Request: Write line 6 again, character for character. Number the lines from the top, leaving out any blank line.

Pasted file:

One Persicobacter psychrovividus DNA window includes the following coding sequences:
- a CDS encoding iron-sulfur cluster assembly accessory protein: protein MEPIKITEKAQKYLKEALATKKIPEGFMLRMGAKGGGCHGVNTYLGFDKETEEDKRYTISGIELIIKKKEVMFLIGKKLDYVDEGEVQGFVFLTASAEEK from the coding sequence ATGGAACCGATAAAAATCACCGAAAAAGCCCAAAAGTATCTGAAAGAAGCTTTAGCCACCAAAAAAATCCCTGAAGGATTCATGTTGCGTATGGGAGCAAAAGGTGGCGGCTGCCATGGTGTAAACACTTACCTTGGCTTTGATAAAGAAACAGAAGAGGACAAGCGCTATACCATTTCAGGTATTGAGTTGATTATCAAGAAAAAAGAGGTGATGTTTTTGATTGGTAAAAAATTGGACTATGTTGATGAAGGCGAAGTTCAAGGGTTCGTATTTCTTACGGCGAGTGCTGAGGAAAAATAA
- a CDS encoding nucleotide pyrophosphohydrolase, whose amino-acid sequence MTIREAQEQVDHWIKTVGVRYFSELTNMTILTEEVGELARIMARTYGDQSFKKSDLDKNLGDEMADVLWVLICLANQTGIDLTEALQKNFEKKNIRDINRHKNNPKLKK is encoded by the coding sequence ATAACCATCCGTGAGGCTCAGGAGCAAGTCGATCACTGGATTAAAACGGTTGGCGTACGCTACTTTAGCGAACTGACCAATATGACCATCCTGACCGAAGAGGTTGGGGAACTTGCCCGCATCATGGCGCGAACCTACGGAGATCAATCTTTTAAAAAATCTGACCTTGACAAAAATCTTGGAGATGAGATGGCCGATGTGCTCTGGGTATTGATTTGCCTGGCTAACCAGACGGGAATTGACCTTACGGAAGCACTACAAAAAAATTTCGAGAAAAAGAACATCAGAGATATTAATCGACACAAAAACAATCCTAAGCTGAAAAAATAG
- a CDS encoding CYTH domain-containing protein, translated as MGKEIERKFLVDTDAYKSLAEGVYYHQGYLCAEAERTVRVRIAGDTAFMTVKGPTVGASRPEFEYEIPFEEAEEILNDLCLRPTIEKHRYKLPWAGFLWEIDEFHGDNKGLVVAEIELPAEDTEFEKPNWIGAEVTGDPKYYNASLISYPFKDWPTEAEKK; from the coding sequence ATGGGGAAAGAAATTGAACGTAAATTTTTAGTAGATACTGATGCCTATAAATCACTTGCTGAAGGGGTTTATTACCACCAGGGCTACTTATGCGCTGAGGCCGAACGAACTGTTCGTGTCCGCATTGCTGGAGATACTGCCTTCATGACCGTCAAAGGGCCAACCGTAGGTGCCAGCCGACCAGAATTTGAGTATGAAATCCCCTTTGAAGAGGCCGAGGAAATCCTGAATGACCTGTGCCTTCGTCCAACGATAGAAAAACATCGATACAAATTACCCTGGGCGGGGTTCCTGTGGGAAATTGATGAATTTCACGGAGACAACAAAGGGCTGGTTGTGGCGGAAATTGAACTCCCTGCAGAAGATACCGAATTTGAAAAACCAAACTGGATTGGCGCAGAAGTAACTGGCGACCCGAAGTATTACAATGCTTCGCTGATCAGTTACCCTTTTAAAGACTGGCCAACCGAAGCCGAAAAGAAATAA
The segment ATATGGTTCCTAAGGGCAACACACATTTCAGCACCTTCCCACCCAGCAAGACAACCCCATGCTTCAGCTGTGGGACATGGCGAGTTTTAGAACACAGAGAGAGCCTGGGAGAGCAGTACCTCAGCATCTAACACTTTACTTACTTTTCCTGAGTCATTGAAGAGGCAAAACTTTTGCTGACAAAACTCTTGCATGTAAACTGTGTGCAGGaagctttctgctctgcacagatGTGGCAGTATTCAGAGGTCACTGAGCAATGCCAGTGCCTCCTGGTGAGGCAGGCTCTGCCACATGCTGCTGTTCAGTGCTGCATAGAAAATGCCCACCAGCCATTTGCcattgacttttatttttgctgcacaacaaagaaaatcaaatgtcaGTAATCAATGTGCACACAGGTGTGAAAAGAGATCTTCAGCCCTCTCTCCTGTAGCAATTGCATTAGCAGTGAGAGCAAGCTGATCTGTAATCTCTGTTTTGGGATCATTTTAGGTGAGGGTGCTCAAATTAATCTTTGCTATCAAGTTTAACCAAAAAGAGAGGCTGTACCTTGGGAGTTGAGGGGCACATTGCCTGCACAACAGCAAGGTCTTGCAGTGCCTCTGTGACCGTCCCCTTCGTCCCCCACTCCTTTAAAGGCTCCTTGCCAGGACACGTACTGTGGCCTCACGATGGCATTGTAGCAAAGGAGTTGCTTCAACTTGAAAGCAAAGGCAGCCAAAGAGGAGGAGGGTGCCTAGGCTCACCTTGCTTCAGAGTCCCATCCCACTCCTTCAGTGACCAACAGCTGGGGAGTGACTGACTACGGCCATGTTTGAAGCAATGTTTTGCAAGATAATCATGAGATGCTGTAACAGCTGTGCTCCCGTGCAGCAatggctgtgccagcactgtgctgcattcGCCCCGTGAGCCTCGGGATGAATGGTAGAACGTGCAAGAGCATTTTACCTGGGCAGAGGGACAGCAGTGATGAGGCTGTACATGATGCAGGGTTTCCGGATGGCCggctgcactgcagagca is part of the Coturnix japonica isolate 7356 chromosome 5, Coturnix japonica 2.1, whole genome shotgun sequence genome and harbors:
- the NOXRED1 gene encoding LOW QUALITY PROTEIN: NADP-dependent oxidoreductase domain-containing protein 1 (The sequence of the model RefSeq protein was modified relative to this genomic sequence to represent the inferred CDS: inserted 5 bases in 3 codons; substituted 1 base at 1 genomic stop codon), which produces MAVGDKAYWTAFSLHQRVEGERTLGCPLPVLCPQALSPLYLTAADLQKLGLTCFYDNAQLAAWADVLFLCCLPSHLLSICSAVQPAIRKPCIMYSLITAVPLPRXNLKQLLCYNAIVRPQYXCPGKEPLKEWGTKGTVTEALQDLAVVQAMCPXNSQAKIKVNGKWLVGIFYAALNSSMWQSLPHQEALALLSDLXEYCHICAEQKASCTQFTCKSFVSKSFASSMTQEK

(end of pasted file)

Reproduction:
- the NOXRED1 gene encoding LOW QUALITY PROTEIN: NADP-dependent oxidoreductase domain-containing protein 1 (The sequence of the model RefSeq protein was modified relative to this genomic sequence to represent the inferred CDS: inserted 5 bases in 3 codons; substituted 1 base at 1 genomic stop codon), which produces MAVGDKAYWTAFSLHQRVEGERTLGCPLPVLCPQALSPLYLTAADLQKLGLTCFYDNAQLAAWADVLFLCCLPSHLLSICSAVQPAIRKPCIMYSLITAVPLPRXNLKQLLCYNAIVRPQYXCPGKEPLKEWGTKGTVTEALQDLAVVQAMCPXNSQAKIKVNGKWLVGIFYAALNSSMWQSLPHQEALALLSDLXEYCHICAEQKASCTQFTCKSFVSKSFASSMTQEK